Israel, the United States and Qatar are negotiating a Middle East ceasefire in Egypt. The goal of Israel's war remains the destruction of Hamas.

Two women in front of a border fence

As the United States and Qatar continue to negotiate a ceasefire, Israel plans to forcibly relocate Palestinians from Rafah. Photo: Abed Zagout/Anadolu Agency/Picture Alliance

Negotiations for a ceasefire in the Gaza Strip and the release of Israeli hostages are a matter for the secret services. On Tuesday, the heads of the US CIA, the Israeli foreign intelligence service Mossad, the Israeli domestic intelligence service Shin Bet and mediators from Qatar met in Cairo. Its objective is to take a decisive step in negotiations for a ceasefire, the release of Israeli hostages and their exchange with Palestinians in Israeli prisons.

According to Egyptian government sources, negotiators have made “relatively significant” progress in negotiating a ceasefire between Israel and the Islamist militant Hamas. At the time of going to press, no further details were known.

The initial situation: Israel offers a six-week ceasefire for the release of all hostages, as announced by US President Joe Biden on the eve of the negotiations in Cairo, at a press conference in Washington after a meeting with King Abdullah of Jordan. There are still around 130 kidnapped in Gaza.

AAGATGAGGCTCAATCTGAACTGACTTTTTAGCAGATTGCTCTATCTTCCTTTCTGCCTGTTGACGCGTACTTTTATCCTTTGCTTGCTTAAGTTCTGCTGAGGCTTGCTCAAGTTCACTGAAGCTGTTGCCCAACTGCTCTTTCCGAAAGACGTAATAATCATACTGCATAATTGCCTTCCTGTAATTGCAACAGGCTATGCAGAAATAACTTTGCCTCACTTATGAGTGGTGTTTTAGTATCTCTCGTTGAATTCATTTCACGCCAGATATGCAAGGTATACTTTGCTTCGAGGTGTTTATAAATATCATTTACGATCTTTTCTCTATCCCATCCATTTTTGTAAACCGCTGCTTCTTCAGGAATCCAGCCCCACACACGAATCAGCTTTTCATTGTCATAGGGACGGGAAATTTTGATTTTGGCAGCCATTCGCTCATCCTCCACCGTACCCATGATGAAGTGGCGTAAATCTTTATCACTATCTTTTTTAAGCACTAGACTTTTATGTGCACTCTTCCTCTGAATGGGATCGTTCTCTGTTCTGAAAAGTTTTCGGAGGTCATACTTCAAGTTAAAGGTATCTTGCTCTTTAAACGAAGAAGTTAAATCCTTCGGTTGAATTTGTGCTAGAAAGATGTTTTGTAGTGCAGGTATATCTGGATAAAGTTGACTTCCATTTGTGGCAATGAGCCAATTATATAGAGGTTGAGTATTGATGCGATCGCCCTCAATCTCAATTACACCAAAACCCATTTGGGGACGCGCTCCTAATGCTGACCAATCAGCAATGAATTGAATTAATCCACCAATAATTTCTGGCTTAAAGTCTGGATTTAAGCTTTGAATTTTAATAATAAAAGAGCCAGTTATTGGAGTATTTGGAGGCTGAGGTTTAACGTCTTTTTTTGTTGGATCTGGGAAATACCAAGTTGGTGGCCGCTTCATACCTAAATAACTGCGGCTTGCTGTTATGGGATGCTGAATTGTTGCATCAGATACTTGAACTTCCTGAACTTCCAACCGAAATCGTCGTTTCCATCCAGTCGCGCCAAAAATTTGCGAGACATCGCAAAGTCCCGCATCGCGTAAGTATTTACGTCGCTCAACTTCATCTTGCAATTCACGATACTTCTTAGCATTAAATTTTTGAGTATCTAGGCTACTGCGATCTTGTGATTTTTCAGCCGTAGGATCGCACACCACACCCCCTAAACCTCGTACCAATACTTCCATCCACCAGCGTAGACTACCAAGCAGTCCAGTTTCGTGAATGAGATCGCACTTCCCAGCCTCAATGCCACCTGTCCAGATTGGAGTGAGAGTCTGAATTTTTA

Hamas's initial reaction was clear: Osama Hamdan, Hamas's highest official in Lebanon, went to the press in Beirut almost simultaneously and declared that this was less than the lowest common denominator agreed upon in intelligence talks in Paris on the 5th. of February. Hamas wants to release the hostages in three phases within 45 days after the ceasefire. Only when it is guaranteed after the first phase that the Gaza war is over will the last hostages, the Israeli military personnel, be released. However, Hamas has indicated that it could be flexible on the number and names of Palestinian prisoners to be exchanged. Both Egypt and Qatar have pressured Hamas to make more concessions.

The sticking point remains: the Islamist terrorist organization wants the end of the war as a prerequisite for the release of all hostages. Israeli Prime Minister Benjamin Netanyahu has made it clear that at this point he would consider this a defeat. He still raises the destruction of Hamas as the main goal of the war.

Egypt fears mass exodus from Gaza Strip to northern Sinai

The negotiations are taking place under the Israeli threat of a military offensive in Rafah. Israel wants to put more pressure on Hamas in the negotiations. For his part, he has announced that the negotiations on the release of the hostages would be null and void with an Israeli military offensive in Rafah, to light more fire in the negotiating cauldron.